Woman, Honour and Silence: film screening and discussion with Afghan-Canadian filmmaker, Nelofer Pazira

18 Aug

Photo and Text by: Stania Puspawardhani*

**SPOILER ALERT**: This writing discloses the ending of the film.

Mejgan looks furiously at her director, Ben. She has promised Mena, a young village girl to give her a burqa as a payment for playing a role in a film. For Mena, burqa is all she wants for her wedding night. But Ben thinks that burqa deprives woman’s rights. Mejgan madly argues, an Afghani girl who wants to have a burqa is no different than a Western girl who wants to have a mini skirt –the later is to look attractive, while the former is to look mysteriously attractive.

The above story is part of Nelofer Pazira’s newest film, “Act of Dishonour” (2010) which was screened on Salihara theatre in Jakarta on Thursday, August 12th 2010.

Nelofer Pazira is a Canadian director, journalist and writer of Afghan descend.  She is mostly known for her work at “Kandahar” with Iranian director Mohsen Makhmalbaf. “Kandahar” is inspired from her journey to return to Afghanistan to find her sister in the Taliban-ruled country[1]. The film has won Makhmalbaf the UNESCO Frederico Fellini Prize in 2001[2].

The beautiful scene of rural area in Afghanistan

The “Act of Dishonour” centred on Meena (Marina Golbahari), a beautiful young girl who lives in a remote village in North Afghanistan. Her fiancé, Rahmat (Masood Serwary), also lives there. One day, a group of film crews come from Canada. Their arrival initiates uneasy contacts and brings cultural tension in the village.

Pazira plays Mejgan, an Afghani woman who grew up in Canada and returns to her homeland, working as a translator in a film project, hoping to sort out her conflicted emotions. Her friendship with Mena prompts the crew’s director, Ben (Greg Bryk), to ask her to be in the film he is making. With the promise of burqa that she needs for her wedding night, Mena agrees. They are not realizing the perils of Meena’s taking part into fi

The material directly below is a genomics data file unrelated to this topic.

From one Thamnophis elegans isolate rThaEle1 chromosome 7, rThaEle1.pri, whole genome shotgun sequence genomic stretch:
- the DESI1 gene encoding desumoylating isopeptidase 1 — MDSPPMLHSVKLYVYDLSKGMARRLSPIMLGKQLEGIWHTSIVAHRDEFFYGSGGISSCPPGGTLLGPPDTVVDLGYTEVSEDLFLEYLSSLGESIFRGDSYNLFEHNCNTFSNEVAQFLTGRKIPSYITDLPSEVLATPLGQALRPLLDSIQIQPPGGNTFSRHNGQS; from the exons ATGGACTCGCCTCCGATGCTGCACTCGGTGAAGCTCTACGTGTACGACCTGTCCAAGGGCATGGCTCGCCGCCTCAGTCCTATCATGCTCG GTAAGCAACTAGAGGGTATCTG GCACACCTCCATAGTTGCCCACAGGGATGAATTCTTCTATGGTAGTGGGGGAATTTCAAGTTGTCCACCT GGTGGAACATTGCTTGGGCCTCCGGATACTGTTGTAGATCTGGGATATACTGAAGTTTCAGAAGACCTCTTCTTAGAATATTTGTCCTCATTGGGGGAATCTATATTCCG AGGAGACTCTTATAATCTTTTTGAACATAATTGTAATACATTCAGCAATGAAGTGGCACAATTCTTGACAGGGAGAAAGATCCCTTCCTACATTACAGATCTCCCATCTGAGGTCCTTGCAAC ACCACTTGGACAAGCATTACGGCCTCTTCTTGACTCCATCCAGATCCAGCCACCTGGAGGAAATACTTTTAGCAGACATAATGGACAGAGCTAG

lm, an act punishable by death.

Colorful burqa on the set of filming.

“Act of Dishonour” opens a di

alogue among two different worldviews, which are the East and the West; it questions the horrifying traditions of honour killing and at the same time renders beautiful scenes of rural areas in Afghanistan.

The film provides a platform for women around the world to find answer on the nobility concept, on the contrasting minds between urban and rural communities, and an edgy look on the search of the purpose of life.

The silence

The film screening and discussion was interrupted by break fasting as the event was held during Ramadhan. The audiences were served kolak[3] and chicken-rice meal on the Canadian Embassy-sponsored event. The discussion which titled “Women Rights in Conflict Areas” then resumed with opening remarks from senior author Goenawan Muhammad.

The writer with Nelofar Pazira

Nelofer Pazira began her talk by saying that during war, women are the silent sufferers of all wars and conflicts. She explains the common role-playing in the traditional society which man plays as the bread winner of the family. So, when the man goes to the war, traditional societies loose some sorts of its balances. This occurred during 1979 Afghan war against Soviet, where men who died for the war would be glorified as heroes, while women have to support the family that was left behind. Unfortunately, education was not accessible to women, which makes it harder for them to carry the burden. Pazira recorded, by 1989, only 2% of Afghani women were literate, leaving 98% of the population uneducated.

After the Soviet withdrawn, a civil war broke up. The civil war was between 15 different political factions where each groups were motivated by ethnic, language, cultural and religious issues. The biggest ethnic groups are Pashtuns which consist of 40% of the community, added by Tajiks and Uzbeks among the rest. There are also Hazara, a Muslim Mongol ethnic who are known as “the negro of Afghanistan” as they are often marginalized. Pazira explained, during conflict, in order to hurt other community or to gain some kind of moral ground, one group would target the women in other ethnic community. They would kidnap and rape women, making it as weapon. Later the group would send the dead body back to her family. So women became the silent sufferer during civil war. When Taliban ruled the country, they brought the country to another extreme. Women could not leave home nor go to school, all in the name of religion.

A lot of women, says Pazira, couldn’t find peace. “How could you find peace without justice?” she emphasized. They can not feel justice because women in Afghanistan are not granted their basic rights.